Dear Mr Train Company Man

So I’m finally on my way home and a holiday to Las Vegas is beckoning me, but before I can think about that I need to traverse the country and fight my way back home to Kent. What better time to discuss public transport? Especially after asking an attendant on the platform for some assistance and his reply was a blunt “what do you want?” It’s a good start to the journey.

I’ll start by saying that the train companies in England are largely evil. I went to a comedy night starring the wonderful Tom Wrigglesworth earlier this year and his entire show revolved around the shocking way the customer is treated by rail companies and have to put up with because we don’t have a choice.

There is very little fairness or choice when it comes to travel by rail in the United Kingdom. The only way of getting a reasonable price is by booking online weeks in advance. But 70% of the time, you do not have the luxury of forward planning. A ticket booked online through an automated Internet service may cost £17, but try buying one on the day and it costs £40. Go figure.

And have you seen the price of first class tickets? £119 from Leicester to London (that’s booked in advance). Yet they still insist on having several first class coaches on every train despite never filling them. You pay treble the price and all you get is the pleasure of sitting with other rich morons (they have to be morons to pay that price) and have your own table and get a cup of tea or something (probably instant crap). Now I could list several things that £120 could be better spent on. For instance, rather than taking a trip to London, you could fly to Spain and enjoy the sunshine and casual racism. One of my trips to London was so busy that in every coach, the walkway was filled with standing people who had paid for a seat, yet there were three empty first class coaches. Something’s not right.

So that’s rail travel roundly blasted. Time to lighten the mood with some suggestions to any rail companies who read this and let them know what might make their ticket prices value for money. Consider this an open letter to all the rail companies.

Suggestion one. Having paid for a seat, I not only want an actual seat, but I want a seat with a built in back massager and a little control pad on the arm to become master of my comfort throughout the journey.

Suggestion two. If you insist on charging sky-high prices, could you at least tell you staff who come round and check our tickets to smile and maybe try and look less suicidal?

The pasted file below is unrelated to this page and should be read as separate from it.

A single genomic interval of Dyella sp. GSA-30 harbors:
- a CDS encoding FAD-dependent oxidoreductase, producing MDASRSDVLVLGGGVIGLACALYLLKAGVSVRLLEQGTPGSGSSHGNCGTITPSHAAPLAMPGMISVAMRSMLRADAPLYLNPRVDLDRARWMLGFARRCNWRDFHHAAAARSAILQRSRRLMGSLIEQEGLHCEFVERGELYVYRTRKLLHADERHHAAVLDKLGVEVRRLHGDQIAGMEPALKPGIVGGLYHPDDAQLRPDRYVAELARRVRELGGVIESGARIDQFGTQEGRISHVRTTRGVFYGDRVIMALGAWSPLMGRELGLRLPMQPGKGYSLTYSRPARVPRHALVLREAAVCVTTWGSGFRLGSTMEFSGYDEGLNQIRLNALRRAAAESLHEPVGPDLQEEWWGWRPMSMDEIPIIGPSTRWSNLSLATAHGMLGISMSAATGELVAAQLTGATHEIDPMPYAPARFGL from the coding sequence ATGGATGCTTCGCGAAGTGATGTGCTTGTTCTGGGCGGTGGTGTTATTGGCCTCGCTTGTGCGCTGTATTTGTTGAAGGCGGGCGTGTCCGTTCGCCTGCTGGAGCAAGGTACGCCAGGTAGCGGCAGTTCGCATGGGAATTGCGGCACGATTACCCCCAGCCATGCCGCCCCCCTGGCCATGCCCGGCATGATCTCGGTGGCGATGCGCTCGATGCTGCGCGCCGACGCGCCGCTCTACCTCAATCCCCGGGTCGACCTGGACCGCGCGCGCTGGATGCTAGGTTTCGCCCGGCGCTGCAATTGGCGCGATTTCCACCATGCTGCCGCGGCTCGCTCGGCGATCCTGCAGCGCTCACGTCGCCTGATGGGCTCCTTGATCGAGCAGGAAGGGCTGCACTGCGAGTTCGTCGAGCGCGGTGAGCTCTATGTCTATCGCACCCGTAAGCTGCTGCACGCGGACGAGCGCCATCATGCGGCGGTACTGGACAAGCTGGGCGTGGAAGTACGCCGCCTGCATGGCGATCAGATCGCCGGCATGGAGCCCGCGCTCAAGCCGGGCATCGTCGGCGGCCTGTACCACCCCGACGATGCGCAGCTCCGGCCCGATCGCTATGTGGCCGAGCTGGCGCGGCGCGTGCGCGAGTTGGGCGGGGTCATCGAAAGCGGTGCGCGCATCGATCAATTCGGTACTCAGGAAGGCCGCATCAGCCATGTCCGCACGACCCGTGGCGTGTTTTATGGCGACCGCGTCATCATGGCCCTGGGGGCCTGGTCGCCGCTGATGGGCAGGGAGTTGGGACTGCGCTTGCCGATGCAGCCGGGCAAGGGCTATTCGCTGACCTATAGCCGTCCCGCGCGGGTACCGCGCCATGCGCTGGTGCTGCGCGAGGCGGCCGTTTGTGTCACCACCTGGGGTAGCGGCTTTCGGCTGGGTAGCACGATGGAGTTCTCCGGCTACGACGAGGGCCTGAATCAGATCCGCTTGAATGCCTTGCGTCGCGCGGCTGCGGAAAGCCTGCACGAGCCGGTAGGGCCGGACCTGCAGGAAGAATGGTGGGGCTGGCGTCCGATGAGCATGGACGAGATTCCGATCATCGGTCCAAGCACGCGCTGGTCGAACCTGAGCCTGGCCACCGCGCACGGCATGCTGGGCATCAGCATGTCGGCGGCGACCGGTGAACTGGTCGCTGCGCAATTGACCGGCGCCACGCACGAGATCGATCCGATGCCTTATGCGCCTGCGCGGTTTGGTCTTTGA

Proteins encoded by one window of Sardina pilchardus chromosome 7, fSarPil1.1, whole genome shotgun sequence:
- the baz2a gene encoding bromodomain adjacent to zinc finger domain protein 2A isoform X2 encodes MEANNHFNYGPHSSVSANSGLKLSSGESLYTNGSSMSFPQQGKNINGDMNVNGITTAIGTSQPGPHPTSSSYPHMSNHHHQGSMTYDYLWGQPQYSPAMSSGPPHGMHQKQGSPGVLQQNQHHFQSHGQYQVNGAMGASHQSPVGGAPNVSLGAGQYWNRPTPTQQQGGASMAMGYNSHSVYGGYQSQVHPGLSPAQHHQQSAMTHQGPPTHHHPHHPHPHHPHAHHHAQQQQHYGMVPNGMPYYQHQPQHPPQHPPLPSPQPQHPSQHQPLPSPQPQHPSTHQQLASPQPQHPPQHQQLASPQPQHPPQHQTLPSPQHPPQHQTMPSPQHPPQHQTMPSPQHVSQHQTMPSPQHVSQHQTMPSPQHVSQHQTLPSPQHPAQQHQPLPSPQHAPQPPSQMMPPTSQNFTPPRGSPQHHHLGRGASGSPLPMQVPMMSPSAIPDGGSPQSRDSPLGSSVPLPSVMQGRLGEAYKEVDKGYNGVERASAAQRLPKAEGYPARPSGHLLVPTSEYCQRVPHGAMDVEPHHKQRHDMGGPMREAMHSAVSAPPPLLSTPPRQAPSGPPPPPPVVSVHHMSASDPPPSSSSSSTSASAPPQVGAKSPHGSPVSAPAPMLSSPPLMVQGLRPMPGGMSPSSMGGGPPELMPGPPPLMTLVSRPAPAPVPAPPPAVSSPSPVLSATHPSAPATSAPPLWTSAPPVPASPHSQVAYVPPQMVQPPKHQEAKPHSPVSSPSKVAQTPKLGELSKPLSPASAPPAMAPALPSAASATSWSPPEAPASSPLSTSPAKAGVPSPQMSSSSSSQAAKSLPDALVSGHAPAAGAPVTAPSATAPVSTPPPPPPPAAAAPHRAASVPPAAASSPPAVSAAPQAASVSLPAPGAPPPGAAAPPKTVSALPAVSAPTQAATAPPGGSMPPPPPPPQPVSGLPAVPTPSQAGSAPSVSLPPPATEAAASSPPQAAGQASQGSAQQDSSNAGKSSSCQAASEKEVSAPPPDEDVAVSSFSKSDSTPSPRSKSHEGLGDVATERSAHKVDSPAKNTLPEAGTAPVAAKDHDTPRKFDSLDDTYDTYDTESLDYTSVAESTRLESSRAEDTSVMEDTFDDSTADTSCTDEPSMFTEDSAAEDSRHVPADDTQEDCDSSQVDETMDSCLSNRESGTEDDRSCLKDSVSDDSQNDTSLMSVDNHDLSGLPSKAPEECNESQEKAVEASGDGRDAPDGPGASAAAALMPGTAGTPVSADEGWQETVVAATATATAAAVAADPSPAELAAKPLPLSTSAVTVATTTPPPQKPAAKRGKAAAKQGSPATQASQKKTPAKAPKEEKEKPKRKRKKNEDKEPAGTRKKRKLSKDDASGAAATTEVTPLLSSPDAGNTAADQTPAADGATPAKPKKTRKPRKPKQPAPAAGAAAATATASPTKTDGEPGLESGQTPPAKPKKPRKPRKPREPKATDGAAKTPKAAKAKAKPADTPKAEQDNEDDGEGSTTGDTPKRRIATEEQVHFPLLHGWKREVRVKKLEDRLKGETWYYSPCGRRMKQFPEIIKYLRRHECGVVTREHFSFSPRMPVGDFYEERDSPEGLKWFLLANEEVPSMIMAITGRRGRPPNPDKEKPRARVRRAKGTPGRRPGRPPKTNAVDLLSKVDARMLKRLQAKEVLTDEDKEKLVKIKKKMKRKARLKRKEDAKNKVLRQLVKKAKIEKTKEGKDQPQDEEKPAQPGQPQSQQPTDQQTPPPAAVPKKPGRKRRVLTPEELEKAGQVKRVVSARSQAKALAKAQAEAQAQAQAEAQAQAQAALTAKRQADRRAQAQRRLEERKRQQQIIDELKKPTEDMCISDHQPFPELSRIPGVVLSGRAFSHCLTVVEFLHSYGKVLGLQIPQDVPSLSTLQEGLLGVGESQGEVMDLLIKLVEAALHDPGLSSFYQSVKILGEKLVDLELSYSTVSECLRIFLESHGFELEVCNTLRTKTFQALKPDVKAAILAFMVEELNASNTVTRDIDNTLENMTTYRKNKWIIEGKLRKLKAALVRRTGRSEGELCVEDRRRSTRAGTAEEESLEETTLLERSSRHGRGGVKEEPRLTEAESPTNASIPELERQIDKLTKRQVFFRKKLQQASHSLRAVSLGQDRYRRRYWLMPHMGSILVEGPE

Suggestion three. A little TV on the back of the seat in front might be nice like on a plane. Maybe include DAVE, Sky Sports and a few naughty channels to peruse at my leisure. I realise massaging chairs and naughty channels is a risky mix, so maybe a simple hand woven curtain made from golden spider silk should separate each seat.

Suggestion four. Drinks holders. You know that little indent on the fold down tables that are meant for drinks? They don’t work. Cinema style cup holders would be lovely.

Suggestion five. The scenery can sometimes be a little dull, so if you wouldn’t mind replacing it with something a bit more exciting. I think dragons flying across a magical holographic landscape will suffice.

Suggestion six. A disco ball in every carriage.

Suggestion seven. My own sexy personal attendant to see to my every whim isn’t too much to ask. After a long walk to the station, you need someone to give you a foot rub.

Suggestion eight. The food on your trolley service is rubbish; please install a Dominoes Pizza on every train that can deliver to your seat.

Suggestion nine. I like Jackie Chan. Could you arrange for him to sit next to me rather than some chunky, smelly old guy?

Suggestion ten. Journeys can get a little boring, if you could alter the tracks to incorporate some roller coaster elements along the way it might spice up the dull experience a little.

I don’t think these things are really too much to ask. The prices you charge should mean I get at least nine of the ten suggestions on my next journey. I say only nine because I understand that getting your staff to smile may prove difficult.

One response to “Dear Mr Train Company Man

  1. Ok, I missed this when you first wrote it. I properly lol’d (is that a verb? 😉 )at this article.

    I used to work in London & used to commute an hour and a half each way, so I know your misery with trains. Mind you tubes are worse…

    But I can share a few funny stories about people sitting next to me – from people vomitting on my feet (maybe not so funny) and men fighting over mobile phones…

    Once again good article 🙂

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